Cars

<em>Photo: Patrick Ernzen / Courtesy of RM Sotheby's</em>

THE ART OF STARTING UP A FERRARI GTO

Turning the ignition key and putting the foot down on the accelerator is not enough. The mythical Ferrari 250 GTO (and all the 12-cylinder cars of that period) requires an incredibly careful, almost obsessive, procedure. This preparation is to be enjoyed as one would a good cognac, in the anticipation of an unparalleled drive
Words

Vincenzo Borgomeo

Warming up the engine, also breaking it in, are now forgotten activities. Yet, they constituted – and still do – a magical ritual for the fans. They were necessary preparations, and made the whole experience better. Those who love cars love them deeply, with all their soul. This is the reason why vintage Ferraris are a world unto themselves: with their colossal – and extremely powerful – engines, these are the cars that most call for the magical warm-up ritual.

And, obviously, the reason is technical, rather than sentimental. The historic Ferrari V12 engine, the one featured on Ferrari GTO and Daytona cars, the one that made it to the present on the 400/412 Ferrari series, held almost 20 litres of oil. A modern V12 engine, such as the one on the Ferrari 812 or the GTC4 Lusso, holds only half of that. As well as that, the oil ducts, the “veins” of an engine, used to be few and narrow.

Consequently, to reach the right temperature and oil pressure, a vintage V12 engine requires at least a 20-minute warm-up - I beg your pardon: “preparation time”.

The 12 cylinder V shaped Ferrari 250 GTO <em>Photo: Getty Images</em>
The 12 cylinder V shaped Ferrari 250 GTO Photo: Getty Images

A really enjoyable ritual for fans, as during those minutes one could really feel the V12 engine come to life, wake up, get ready to unleash all its incredible power. Though obviously it is not just a question of the engine. The whole car needs warming up: “With the Ferrari GTO, with all vintage Ferraris,” explains Gigi Barp, head of Ferrari Classiche, “once the engine has been on for a minute it is best to move the whole car, gently, so that all the fluids that lubricate it and cool it can warm up and start flowing through it. This way, once the engine is ready to sing, gears, differential and the whole gearbox will also be ready for the Ferrari GTO's magical ride.”

One of the most beautiful piece of journalism and the best narration of the warm-up ritual was written by Jess Pourret, founder of the Ferrari Club France and great collector of Ferraris. The book “Ferrari 250 GTO” (K. Bluemel and J. Pourret, Giorgio Nada Editore, Milan, 1988), has a small final chapter that alone is worth the price of the whole book: “My life with a Ferrari GTO”. Pourret writes: “We, that is, I and the 3607 GT (Ferrari GTOs are called by their chassis number - Ed.), were married for almost 20 years and the honeymoon period never subsided. We did a lot together”.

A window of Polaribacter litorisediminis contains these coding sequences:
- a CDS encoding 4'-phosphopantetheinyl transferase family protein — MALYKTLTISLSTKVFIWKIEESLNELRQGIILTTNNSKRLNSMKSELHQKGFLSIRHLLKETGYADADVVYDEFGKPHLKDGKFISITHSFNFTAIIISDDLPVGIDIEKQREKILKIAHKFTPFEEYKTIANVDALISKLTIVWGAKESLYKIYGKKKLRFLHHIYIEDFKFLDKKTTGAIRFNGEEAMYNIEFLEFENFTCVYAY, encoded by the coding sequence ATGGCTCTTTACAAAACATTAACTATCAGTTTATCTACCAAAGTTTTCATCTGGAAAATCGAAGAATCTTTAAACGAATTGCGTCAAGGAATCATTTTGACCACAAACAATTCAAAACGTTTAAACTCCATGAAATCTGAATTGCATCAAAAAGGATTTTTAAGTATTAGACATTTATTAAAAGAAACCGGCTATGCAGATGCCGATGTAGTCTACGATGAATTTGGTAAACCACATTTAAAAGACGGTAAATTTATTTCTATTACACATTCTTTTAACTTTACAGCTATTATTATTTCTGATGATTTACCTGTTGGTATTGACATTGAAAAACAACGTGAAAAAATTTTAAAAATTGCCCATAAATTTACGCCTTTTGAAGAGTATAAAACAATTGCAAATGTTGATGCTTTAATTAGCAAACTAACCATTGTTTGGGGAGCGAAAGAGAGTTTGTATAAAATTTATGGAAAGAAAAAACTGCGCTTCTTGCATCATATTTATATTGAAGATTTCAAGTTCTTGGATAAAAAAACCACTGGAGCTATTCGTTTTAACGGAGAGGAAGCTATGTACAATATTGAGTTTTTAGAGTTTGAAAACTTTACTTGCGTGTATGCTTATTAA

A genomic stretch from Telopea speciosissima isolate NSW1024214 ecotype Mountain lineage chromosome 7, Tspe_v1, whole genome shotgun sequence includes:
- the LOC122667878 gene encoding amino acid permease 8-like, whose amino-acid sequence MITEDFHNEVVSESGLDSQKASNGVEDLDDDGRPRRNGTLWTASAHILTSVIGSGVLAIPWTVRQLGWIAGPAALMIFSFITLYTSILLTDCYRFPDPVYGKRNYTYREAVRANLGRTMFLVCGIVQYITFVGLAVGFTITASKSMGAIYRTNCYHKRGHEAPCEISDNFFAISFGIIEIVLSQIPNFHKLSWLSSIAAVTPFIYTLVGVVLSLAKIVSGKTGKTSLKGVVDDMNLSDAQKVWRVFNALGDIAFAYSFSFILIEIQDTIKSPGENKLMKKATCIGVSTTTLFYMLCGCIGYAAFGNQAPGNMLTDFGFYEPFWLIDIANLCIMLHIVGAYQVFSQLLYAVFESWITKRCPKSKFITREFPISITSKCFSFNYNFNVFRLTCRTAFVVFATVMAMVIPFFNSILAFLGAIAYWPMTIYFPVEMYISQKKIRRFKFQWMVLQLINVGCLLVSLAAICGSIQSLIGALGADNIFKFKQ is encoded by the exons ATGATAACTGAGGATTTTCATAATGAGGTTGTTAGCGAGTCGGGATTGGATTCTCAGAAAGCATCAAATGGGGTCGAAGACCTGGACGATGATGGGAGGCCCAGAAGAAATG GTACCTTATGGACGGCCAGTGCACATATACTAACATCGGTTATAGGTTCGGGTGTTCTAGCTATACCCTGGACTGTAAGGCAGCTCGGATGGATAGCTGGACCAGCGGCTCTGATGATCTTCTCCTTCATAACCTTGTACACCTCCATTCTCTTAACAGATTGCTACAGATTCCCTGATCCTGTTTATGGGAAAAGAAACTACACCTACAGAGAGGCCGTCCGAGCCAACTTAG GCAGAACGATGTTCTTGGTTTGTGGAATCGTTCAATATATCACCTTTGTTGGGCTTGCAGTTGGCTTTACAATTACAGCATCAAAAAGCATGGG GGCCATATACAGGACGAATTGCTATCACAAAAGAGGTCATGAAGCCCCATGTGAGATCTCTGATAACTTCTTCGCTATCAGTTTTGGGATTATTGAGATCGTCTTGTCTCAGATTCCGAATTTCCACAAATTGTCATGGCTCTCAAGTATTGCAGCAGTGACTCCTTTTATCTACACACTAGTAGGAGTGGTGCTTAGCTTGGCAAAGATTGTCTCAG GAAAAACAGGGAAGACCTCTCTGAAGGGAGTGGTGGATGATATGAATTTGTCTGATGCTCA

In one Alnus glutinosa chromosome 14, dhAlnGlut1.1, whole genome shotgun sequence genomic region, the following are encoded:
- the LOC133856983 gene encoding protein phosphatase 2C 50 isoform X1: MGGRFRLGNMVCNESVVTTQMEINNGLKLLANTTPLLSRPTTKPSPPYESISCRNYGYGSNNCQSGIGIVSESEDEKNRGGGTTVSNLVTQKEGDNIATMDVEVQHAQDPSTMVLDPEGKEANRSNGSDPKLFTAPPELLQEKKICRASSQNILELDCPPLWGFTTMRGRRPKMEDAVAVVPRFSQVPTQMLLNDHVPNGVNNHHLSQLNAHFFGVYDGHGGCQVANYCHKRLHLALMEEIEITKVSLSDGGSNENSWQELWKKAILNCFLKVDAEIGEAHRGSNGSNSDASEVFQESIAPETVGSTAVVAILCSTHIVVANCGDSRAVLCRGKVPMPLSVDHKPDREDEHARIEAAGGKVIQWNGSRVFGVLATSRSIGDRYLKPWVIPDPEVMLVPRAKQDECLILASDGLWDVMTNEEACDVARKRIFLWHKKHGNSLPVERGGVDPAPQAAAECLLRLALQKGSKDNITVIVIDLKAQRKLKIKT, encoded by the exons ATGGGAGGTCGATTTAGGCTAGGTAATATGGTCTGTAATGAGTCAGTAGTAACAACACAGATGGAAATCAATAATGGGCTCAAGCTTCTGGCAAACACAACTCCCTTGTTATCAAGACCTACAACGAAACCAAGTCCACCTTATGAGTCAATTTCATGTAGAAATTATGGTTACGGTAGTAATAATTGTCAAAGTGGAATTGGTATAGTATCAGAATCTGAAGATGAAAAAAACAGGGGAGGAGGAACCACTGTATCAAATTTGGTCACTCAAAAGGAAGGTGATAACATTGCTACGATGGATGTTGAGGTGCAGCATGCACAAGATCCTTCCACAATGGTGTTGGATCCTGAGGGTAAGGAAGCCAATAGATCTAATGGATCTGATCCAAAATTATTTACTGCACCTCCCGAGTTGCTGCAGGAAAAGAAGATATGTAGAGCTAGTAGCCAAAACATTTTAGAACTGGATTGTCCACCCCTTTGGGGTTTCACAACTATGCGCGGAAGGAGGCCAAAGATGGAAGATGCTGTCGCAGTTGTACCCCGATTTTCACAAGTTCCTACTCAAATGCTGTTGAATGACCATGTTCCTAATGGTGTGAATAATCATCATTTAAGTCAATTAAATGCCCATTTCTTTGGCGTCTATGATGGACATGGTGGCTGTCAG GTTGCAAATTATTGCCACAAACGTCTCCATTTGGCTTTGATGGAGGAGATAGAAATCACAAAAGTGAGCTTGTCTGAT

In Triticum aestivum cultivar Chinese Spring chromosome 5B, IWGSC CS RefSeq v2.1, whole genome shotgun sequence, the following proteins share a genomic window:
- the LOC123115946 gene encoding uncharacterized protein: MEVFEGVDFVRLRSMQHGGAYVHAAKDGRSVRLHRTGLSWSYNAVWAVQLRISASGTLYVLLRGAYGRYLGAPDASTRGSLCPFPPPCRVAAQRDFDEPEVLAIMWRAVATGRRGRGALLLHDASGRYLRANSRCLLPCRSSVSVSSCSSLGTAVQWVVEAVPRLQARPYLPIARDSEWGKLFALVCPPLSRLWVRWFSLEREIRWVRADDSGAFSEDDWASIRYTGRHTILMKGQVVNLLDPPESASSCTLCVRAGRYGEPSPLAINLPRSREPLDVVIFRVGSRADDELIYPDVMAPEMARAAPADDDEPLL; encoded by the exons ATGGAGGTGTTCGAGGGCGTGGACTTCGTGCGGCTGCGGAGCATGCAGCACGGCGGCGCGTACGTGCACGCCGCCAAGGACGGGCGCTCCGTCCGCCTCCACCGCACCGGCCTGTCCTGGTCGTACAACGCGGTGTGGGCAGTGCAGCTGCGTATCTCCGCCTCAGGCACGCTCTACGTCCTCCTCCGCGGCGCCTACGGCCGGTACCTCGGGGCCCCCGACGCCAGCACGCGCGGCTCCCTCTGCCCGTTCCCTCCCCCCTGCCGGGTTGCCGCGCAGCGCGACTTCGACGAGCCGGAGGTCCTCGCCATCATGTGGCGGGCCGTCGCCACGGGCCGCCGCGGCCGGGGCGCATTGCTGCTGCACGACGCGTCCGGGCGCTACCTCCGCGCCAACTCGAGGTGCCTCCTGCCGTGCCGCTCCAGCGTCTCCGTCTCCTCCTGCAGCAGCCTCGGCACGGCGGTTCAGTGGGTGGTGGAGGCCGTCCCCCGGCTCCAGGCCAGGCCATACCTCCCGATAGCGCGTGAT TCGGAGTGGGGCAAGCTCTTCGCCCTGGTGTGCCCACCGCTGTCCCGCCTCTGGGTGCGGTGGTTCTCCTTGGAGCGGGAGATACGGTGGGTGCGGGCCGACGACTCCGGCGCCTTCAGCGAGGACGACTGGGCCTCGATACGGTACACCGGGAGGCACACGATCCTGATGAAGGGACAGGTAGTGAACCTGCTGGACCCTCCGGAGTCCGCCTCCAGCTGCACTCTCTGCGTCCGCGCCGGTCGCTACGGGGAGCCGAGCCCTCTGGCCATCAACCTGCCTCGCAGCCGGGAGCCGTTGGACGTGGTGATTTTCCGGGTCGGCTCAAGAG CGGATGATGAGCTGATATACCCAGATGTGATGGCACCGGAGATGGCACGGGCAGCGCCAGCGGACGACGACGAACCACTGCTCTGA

And after recounting how he disassembled and reassembled every possible part of the car, and after having really and truly declared his love (“to me, the Ferrari GTO has been a source of pleasure and fun like no other car, because the Ferrari GTO is something more than a car”), Pourret starts describing his little journey: “All is quiet in the garage. A magical moment. The amusement begins. The stage is lit. There she is, under a layer of dust that covers those feminine forms. I brush off the dust, take a step back to glance at her. How wonderful: the body shines, but she is still cold”. 

The "gills" the typical lateral air intake vents from the Ferrari 250 GTO
The "gills" the typical lateral air intake vents from the Ferrari 250 GTO

Jess describes with abundant detail the ritual of the pre-ignition checks, which last for a long time. And then he begins. “The Weber carburettors splutter a bit and spit out some flames that I can just feel, and emit some curious little burps that make a ‘bang’ noise, and an acrid smoke starts filling the garage. What moments these are...".

All 12 cylinders are in operation, and after a few minutes at 1,500 rpm everything works completely in sync. Still with the clutch down, I engage first gear then slowly release the clutch. The Ferrari GTO is coming to life and its blood warms up under the sun as we exit the garage. I proceed slowly for a good 15 minutes: you need to have a certain penchant for this ritual...”. Then Pourret pauses again.

He describes other checks in detail. And then he resumes: “I start it again and the 12 cylinders jump up like a compressed spring, while the silencers roar like fireworks on 4 July. Now the temperature is right.” Now the Ferrari GTO is warmed up. And at the right temperature, the game can begin.

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